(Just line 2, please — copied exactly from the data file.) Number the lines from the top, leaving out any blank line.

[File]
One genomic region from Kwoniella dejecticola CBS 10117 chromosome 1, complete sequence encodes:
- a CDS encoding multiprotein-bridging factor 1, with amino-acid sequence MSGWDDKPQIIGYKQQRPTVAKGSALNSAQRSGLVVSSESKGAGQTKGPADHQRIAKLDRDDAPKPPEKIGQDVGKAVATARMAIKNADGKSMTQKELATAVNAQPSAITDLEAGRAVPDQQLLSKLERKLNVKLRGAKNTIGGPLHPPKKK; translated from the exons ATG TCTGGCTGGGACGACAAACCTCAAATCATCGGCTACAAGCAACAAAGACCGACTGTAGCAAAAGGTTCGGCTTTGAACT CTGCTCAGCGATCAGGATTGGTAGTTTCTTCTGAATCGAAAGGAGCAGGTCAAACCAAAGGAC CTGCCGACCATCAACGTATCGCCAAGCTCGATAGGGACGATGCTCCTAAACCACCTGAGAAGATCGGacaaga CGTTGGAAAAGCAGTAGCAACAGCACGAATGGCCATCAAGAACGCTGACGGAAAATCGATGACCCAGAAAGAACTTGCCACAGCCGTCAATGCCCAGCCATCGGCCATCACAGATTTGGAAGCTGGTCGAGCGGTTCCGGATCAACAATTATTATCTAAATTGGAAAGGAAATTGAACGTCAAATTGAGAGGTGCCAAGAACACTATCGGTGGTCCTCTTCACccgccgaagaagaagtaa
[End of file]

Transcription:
- a CDS encoding multiprotein-bridging factor 1, with amino-acid sequence MSGWDDKPQIIGYKQQRPTVAKGSALNSAQRSGLVVSSESKGAGQTKGPADHQRIAKLDRDDAPKPPEKIGQDVGKAVATARMAIKNADGKSMTQKELATAVNAQPSAITDLEAGRAVPDQQLLSKLERKLNVKLRGAKNTIGGPLHPPKKK; translated from the exons ATG TCTGGCTGGGACGACAAACCTCAAATCATCGGCTACAAGCAACAAAGACCGACTGTAGCAAAAGGTTCGGCTTTGAACT CTGCTCAGCGATCAGGATTGGTAGTTTCTTCTGAATCGAAAGGAGCAGGTCAAACCAAAGGAC CTGCCGACCATCAACGTATCGCCAAGCTCGATAGGGACGATGCTCCTAAACCACCTGAGAAGATCGGacaaga CGTTGGAAAAGCAGTAGCAACAGCACGAATGGCCATCAAGAACGCTGACGGAAAATCGATGACCCAGAAAGAACTTGCCACAGCCGTCAATGCCCAGCCATCGGCCATCACAGATTTGGAAGCTGGTCGAGCGGTTCCGGATCAACAATTATTATCTAAATTGGAAAGGAAATTGAACGTCAAATTGAGAGGTGCCAAGAACACTATCGGTGGTCCTCTTCACccgccgaagaagaagtaa